Shoreline Media continues to provide free advertising to John Wilson’s new for-profit charter school, Gateway To Success Academy. The school that his wife, Anita, promised would “never be for alternative ed” has a new facade to hide the old grocery store while they hire staff and recruit students from cash-strapped real public schools. Jamie Bandstra gushes about how wonderful everything is, with 60 students currently enrolled for the inaugural year this fall.
The district, also known as G2S, has changed its cap on the number of students who will be accepted in the coming school year, from 135 to 125.
The academy, a charter school being designed especially for students who struggle in a traditional school environment, will draw from the area covered by eight local school districts, Baldwin, Mason County Eastern, Mason County Central, Ludington, Pentwater, Hart, Shelby and Walkerville.
There is a limited pool of students from which to draw, Bandstra said, so the districts were more comfortable with a 125 number, knowing all of the public schools earn money to operate based on the number of students enrolled. The more enrolled at one district, the less at another, and the battle over limited dollars ensues.
Bandstra and the neighboring/existing districts aren’t at battle; instead, he said, they’re working together.
Working together until it becomes obvious you can’t run a for-profit charter school without competing with real public schools, because that’s the whole purpose of charter schools in Michigan. Another reason G2S will need more student enrollment is stated by Bandstra:
“Anything given will help reduce our mortgage and will be huge for the success of the program,” Bandstra said.
Gateway To Success will be starting their first school year in debt. The only way they will pay off that mortgage is through donations and recruiting enough students. That means tax dollars going toward paying a bank note and not educating children. Schools are not supposed to be in debt. In fact, the Michigan Department of Education requires schools that are in debt to submit debt reduction plans showing they have some way to pay off their debt. This becomes increasingly difficult to do when you have to educate children while making a profit. Just ask Grand Traverse Academy or Bay City Academy.
Jamie Bandstra is busy hiring new staff too. Journey Junior Senior High School had a full staff who lost their jobs when their school was closed down to make way for G2S. I wonder how many of those teachers were offered a job at the charter school?
It’s gone now from the G2S website, but here is their hiring notice:
Very few certified teaching positions offered, and the most curious of all are the lack of endorsement codes for the special ed teacher/technology coach they want to hire (Do they really expect one person to do both jobs?). This staff G2S wants to hire is very lean on certified teachers, and relying mostly on people with what appears to be no education background. The state of Michigan does require building trades and auto engineering instructors to be certified. One candidate expressed their delight at being interviewed.
Matthew Miller used his facebook account to reply to this blog. Social media can be an open window that either sinks or floats a candidate seeking a job offer.
Wonder if he wore that to the interview.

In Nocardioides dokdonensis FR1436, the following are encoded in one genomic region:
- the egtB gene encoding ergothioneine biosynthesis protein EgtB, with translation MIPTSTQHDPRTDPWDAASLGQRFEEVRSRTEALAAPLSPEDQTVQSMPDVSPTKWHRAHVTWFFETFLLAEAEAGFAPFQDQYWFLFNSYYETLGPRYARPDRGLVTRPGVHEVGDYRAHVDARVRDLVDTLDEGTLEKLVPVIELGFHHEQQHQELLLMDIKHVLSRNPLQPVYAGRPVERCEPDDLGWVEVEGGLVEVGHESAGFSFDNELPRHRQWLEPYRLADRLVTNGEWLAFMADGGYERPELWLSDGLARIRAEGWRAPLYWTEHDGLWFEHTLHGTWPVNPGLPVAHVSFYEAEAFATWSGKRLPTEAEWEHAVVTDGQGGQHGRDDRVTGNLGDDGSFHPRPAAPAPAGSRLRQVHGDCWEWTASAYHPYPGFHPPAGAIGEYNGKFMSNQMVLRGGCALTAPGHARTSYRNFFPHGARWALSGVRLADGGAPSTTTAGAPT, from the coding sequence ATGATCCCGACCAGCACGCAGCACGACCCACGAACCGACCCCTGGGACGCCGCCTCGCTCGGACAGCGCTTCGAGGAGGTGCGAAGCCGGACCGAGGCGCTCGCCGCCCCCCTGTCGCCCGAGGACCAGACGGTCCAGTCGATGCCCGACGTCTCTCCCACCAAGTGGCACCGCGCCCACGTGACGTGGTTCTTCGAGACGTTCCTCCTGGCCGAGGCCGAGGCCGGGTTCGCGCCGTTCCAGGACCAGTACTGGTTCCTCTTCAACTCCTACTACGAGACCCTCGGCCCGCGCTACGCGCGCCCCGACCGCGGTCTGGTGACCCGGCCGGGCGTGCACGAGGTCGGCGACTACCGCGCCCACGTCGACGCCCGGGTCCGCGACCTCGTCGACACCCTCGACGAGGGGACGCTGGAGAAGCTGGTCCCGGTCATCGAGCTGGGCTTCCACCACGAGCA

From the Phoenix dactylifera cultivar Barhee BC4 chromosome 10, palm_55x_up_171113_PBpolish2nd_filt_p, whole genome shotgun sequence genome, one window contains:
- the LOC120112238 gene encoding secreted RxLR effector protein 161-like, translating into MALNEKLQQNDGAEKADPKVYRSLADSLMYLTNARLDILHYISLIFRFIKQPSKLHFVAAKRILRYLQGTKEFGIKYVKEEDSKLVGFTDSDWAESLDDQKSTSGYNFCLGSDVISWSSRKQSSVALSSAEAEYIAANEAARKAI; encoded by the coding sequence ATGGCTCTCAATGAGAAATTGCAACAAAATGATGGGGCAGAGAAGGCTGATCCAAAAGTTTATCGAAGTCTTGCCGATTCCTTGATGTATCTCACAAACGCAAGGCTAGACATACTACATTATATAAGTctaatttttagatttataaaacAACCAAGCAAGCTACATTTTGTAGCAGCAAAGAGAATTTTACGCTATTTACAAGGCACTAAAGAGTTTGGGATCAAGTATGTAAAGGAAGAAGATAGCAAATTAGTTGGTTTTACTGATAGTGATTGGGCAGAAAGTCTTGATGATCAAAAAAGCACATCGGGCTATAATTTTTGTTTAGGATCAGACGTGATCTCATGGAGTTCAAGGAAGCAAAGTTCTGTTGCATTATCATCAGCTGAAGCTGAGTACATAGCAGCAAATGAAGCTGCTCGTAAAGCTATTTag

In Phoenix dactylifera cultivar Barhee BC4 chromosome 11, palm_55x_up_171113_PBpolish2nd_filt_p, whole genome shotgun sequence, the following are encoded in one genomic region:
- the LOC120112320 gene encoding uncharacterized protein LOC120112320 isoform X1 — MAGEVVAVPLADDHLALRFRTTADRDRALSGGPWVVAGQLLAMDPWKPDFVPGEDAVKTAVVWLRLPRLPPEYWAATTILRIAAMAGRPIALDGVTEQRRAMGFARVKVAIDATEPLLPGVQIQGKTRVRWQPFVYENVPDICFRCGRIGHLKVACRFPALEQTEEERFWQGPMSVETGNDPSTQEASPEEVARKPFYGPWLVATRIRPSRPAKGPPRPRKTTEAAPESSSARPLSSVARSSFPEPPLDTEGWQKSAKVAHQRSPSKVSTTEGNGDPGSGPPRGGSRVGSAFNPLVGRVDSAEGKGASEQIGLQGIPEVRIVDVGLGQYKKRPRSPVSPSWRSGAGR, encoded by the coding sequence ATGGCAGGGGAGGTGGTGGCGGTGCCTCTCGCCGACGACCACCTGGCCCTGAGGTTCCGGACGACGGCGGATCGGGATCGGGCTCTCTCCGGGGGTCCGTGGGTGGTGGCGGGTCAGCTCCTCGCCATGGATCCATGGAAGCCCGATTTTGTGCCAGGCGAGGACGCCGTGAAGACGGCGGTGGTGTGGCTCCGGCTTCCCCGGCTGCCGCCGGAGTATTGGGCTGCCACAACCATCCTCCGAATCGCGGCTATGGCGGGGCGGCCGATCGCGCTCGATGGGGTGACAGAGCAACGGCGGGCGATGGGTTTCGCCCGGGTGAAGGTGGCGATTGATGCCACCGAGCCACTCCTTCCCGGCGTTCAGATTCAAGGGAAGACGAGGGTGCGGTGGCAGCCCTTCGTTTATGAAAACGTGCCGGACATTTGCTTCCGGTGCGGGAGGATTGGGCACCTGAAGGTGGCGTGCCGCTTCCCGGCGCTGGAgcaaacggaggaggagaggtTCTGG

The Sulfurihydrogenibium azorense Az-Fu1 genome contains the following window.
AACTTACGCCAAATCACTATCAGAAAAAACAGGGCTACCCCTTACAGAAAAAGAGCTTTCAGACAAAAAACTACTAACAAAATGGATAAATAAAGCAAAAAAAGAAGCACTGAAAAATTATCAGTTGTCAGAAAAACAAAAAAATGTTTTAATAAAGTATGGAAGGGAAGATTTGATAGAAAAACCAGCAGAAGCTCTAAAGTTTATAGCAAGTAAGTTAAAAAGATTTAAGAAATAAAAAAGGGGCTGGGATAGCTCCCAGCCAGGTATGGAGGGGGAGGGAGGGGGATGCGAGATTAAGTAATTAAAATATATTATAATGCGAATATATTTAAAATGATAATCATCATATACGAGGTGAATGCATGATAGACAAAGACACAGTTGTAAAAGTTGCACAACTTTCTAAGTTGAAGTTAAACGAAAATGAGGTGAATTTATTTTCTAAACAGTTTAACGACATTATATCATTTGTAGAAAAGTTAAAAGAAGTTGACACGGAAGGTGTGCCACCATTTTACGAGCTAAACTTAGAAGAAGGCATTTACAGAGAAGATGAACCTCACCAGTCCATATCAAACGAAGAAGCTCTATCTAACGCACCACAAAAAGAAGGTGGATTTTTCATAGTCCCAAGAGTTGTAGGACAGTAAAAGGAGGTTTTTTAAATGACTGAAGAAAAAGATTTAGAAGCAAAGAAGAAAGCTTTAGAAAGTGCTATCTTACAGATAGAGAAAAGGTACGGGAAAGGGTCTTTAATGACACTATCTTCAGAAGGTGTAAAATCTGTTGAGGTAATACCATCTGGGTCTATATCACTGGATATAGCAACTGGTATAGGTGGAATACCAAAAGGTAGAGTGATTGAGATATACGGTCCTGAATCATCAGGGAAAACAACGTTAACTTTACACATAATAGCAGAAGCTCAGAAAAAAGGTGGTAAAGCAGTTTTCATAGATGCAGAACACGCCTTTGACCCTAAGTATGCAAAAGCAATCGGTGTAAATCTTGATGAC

So why did John Wilson and Jamie Bandstra do this? Bandstra was already principal of a successful alternative education program that had an enrollment of 125 students and helped young people graduate. The Ludington Daily News article provides another clue:
A graduation rate below 80 percent in Lake, Oceana and Mason counties is just too low, those who made plans for the school decided, and G2S is designed to give kids another option rather than dropping out.
Except for the fact that there already was an option for students in those counties – Journey Junior Senior High School.
This quote comes from John Wilson, who informed Up North Progressive back in February that an 80 percent graduation rate is shameful. What Wilson likes to forget, or is completely ignorant of because he’s not an educator is the national average currently is at 82 percent, and never in the history of the United States has that statistic ever been higher. The schools in the three counties G2S wants to siphon students from actually do remarkably well. Most of them, including Ludington, are above the national average. Ludington in fact exceeded the goal the US Department of Education has set for the year 2020 with a 91 percent graduation rate. . Baldwin is the lowest at 60 percent, but keep in mind 88 percent of the students attending that school live in economically disadvantaged homes and Lake County is the poorest county in the state. There are other factors besides assuming failing schools are the reason kids don’t graduate.
For-profit charter school Gateway To Success is not a solution. They lowered enrollment levels in an effort to be supportive of the public schools they claim they’re not competing with, and it’s uncertain they will even make it to 125 students in time for the 2016-2017 school year. Include that problem with start up costs, a mortgage, and paying a staff that according to their website many will not be certified teachers. Things are not looking good for Gateway To Success Academy.
The local school districts losing students to G2S already had an alternative education program that gave students another chance to earn their diploma. That school had to be shut down for this untested and untried debt-ridden experiment that has a very slim chance of making the difference John Wilson and Jamie Bandstra think it will. These are facts you won’t find in the Ludington Daily News.